Do I need to change my oil yet?

A year ago I bought a new convertible, an extra car for sunny days only. Now I only have 3400 miles on it, so I haven’t hit the manufacturer’s recommended mileage for an oil change. But after a year should I change it anyway?

The most important factor is not the total mileage, nor the elapsed time. It’s the percentage of short trips.

If those miles are largely from short trips, extended idling, and low-speed driving, then I’d recommend changing it now. Alternatively, if they’re mostly from longer drives and/or highway speed driving, I’d say you’re safe to go to the recommended mileage.

If it’s been a year, I’d still suggest an oil change. 3000 miles is still the “standard old recommendation” and it certainly can’t hurt. Cheap insurance on the health of your car.

FWIW, I regularly run 5-7K miles (mfg suggested interval) on my Subaru, and have done the same on most of the cars I’ve owned during the past 20 years, but I tend to come in way under the “time intervals” recommended by the mfgr. I tend to drive about 25K miles annually now, but have had years in excess of 40K miles.

I’d treat your car like my lawnmowers (one ride-on, one walk-behind) which get a change every spring… whether the oil is dirty or not.

My Pontiac’s got one of those computerized oil monitor lights and the owner’s manual warns that if it’s been 12 months or 12K miles since you last changed oil you should change oil regardless of what the light says/doesn’t say.

Avoid the "Big Red ‘J’ " chain. That place has a rep for under/over-tightening drain plugs and filters.

On a new car I typically change the oil at ~1k miles to get rid of any contamination from engine break-in, and after that follow the manufacturer’s recommendations. It’s a cheap way to protect your engine from early damage that will just become cumulative over the life of the car.


Im not sure how much it costs to change your oil, but IME changing every ~3k miles is what I generally do. I’m leery of mfg recommendations since auto makers are not in the business of keeping your car running the longest possible; on the same token oil refineries are not interested in reducing the number of oil changes per year. Also compare yearly costs: I drive 20k a year for a total average cost of ~$200/year on oil changes. If I waited till 5k miles it would be closer to $130/year, to me the mere possibility of lessening engine wear is worth 70/year. For all I know I could be extending the life of my car. Your costs may be different if you don’t change your own oil however. So think about what the additional costs would be if you upped your changing schedule and consider how long you plan on keeping the car, and figure out if the increased cost is worth it.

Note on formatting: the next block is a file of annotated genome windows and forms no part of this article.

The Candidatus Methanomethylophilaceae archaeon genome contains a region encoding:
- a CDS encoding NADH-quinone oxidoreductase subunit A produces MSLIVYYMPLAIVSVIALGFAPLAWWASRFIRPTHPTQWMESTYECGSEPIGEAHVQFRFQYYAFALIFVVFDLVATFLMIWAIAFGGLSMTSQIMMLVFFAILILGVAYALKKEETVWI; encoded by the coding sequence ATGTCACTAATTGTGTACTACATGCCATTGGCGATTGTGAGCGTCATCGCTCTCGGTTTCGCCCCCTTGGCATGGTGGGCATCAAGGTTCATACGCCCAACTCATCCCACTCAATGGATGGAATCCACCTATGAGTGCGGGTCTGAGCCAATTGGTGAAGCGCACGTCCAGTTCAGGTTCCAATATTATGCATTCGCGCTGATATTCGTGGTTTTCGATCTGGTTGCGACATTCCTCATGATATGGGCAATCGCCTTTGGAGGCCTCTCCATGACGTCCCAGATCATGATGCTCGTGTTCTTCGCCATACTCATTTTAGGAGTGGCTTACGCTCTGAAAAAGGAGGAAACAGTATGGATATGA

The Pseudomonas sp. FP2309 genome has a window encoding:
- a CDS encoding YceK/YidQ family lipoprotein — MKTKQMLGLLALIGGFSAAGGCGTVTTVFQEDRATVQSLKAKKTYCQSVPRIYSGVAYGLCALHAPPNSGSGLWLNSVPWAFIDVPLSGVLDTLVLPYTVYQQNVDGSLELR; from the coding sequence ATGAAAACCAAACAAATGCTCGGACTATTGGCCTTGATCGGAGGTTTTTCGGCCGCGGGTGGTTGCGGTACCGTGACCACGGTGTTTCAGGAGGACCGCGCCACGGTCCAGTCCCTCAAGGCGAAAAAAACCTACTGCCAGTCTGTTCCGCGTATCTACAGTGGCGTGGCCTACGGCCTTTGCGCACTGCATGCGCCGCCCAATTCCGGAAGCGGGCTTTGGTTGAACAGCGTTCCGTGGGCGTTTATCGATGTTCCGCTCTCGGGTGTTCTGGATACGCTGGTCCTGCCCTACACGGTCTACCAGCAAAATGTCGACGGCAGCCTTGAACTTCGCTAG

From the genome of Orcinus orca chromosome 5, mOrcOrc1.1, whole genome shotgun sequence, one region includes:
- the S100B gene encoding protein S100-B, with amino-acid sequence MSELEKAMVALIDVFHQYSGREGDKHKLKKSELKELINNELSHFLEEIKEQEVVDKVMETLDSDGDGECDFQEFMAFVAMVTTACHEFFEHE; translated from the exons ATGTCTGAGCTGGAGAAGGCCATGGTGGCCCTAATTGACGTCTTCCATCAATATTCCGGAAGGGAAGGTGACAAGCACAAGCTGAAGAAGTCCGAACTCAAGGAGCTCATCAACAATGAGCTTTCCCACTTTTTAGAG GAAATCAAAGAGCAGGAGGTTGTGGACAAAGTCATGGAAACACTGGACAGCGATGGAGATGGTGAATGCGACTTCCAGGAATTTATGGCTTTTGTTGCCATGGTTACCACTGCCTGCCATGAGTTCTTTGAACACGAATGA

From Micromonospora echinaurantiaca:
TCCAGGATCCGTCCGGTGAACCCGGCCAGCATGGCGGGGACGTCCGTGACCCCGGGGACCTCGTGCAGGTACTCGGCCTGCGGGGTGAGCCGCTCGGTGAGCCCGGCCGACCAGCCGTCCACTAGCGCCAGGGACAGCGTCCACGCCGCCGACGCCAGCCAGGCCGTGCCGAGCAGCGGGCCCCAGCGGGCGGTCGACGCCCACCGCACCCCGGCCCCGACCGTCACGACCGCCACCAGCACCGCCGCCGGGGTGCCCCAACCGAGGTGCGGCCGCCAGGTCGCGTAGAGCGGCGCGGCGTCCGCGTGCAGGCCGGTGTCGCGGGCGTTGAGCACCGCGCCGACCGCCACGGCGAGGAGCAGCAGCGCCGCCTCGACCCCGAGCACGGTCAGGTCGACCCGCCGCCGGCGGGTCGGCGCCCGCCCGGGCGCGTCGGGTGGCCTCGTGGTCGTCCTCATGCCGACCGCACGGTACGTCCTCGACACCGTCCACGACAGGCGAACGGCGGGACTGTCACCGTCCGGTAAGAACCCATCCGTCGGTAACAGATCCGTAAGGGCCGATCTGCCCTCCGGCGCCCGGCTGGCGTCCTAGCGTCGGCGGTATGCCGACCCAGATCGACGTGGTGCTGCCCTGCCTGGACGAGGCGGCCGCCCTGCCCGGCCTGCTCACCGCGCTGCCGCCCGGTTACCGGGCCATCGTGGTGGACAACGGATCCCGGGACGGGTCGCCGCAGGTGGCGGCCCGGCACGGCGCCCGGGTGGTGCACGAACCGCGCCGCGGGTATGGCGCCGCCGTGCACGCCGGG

you can pretty much ignore this advice since I didn’t read the OP carefully enough:smack:.

Also I change my motorcycle oil before I take it out in the spring no matter when the last time it was changed. I’ve heard but I dont know that oil can break down over time. Who knows if its nonsense, but its certainly cheaper than breaking the engine of a toy.

That oil change light is based on an algorithm that tracks number of starts and a few other things. Your Pontiac does not know if the oil needs to be changed, only that it is likely to need changing. If you change it yourself you might even get a ‘change oil’ light on the dash a week later. If the oil change light comes on you can reset it by either holding in the trip/mileage reset button until the light goes out or do this; turn the key into the on position but don’t start the car, push the gas pedal to the floor 3 times, turn off and then start. No it won’t flood the engine because the gas pedal isn’t pumping gas into a carburator, you don’t have one.

Do not rely on the change oil light. Even if you only drive a few thousand miles per year, you should change the oil each spring and again before you put it into storage each fall. Temperature changes will draw condensation into your engine regardless of how much you drive. If you drive it everyday, change the oil spring, summer, winter and fall.

The key is changing your filter every time to remove grit and metal bits that cause wear.

Changing the filter doesn’t help remove any more “grit” and “metal bits”.

A fresh filter is important to keep the FLOW and PRESSURE up. A moderately used filter is actually going to trap more ‘grit ‘n’ bits’.

Changing the filter at specific intervals helps ensure it isn’t getting clogged, but it is not to add more to the grit and bit catching.

I change my motorcycle oil before it goes into winter storage. My theory being that as oil is getting dirty, it is getting contaminants that I don’t want sitting in the engine for a number of months during the winter season.

I don’t change it again in the spring. Any condensation that may have accumulated will evaporate as long as the engine is given a good run at full operating temperature the first time out during the spring.

And don’t start the engine during the winter.